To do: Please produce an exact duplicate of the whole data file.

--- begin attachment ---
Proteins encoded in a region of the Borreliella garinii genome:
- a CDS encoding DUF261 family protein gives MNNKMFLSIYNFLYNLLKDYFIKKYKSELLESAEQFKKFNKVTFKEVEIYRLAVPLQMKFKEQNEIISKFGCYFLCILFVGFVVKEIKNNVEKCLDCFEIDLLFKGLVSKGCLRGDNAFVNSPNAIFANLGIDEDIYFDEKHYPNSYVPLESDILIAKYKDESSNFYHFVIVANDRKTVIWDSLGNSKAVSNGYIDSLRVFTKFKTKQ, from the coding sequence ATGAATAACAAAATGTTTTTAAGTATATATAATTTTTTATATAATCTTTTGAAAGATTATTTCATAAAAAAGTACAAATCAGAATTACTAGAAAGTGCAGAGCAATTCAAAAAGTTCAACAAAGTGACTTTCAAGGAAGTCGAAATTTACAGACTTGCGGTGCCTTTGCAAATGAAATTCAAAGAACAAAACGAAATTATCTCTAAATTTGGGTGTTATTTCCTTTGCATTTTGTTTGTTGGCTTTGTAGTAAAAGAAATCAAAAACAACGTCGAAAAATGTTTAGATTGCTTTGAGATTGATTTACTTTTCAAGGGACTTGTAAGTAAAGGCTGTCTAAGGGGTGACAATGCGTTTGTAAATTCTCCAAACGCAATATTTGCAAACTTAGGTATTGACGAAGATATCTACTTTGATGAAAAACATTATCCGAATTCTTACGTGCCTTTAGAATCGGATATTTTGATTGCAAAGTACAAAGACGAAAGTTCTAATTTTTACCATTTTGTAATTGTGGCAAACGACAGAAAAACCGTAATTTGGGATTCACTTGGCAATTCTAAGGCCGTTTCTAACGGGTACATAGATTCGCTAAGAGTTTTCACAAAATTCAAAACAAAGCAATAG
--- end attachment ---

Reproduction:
Proteins encoded in a region of the Borreliella garinii genome:
- a CDS encoding DUF261 family protein gives MNNKMFLSIYNFLYNLLKDYFIKKYKSELLESAEQFKKFNKVTFKEVEIYRLAVPLQMKFKEQNEIISKFGCYFLCILFVGFVVKEIKNNVEKCLDCFEIDLLFKGLVSKGCLRGDNAFVNSPNAIFANLGIDEDIYFDEKHYPNSYVPLESDILIAKYKDESSNFYHFVIVANDRKTVIWDSLGNSKAVSNGYIDSLRVFTKFKTKQ, from the coding sequence ATGAATAACAAAATGTTTTTAAGTATATATAATTTTTTATATAATCTTTTGAAAGATTATTTCATAAAAAAGTACAAATCAGAATTACTAGAAAGTGCAGAGCAATTCAAAAAGTTCAACAAAGTGACTTTCAAGGAAGTCGAAATTTACAGACTTGCGGTGCCTTTGCAAATGAAATTCAAAGAACAAAACGAAATTATCTCTAAATTTGGGTGTTATTTCCTTTGCATTTTGTTTGTTGGCTTTGTAGTAAAAGAAATCAAAAACAACGTCGAAAAATGTTTAGATTGCTTTGAGATTGATTTACTTTTCAAGGGACTTGTAAGTAAAGGCTGTCTAAGGGGTGACAATGCGTTTGTAAATTCTCCAAACGCAATATTTGCAAACTTAGGTATTGACGAAGATATCTACTTTGATGAAAAACATTATCCGAATTCTTACGTGCCTTTAGAATCGGATATTTTGATTGCAAAGTACAAAGACGAAAGTTCTAATTTTTACCATTTTGTAATTGTGGCAAACGACAGAAAAACCGTAATTTGGGATTCACTTGGCAATTCTAAGGCCGTTTCTAACGGGTACATAGATTCGCTAAGAGTTTTCACAAAATTCAAAACAAAGCAATAG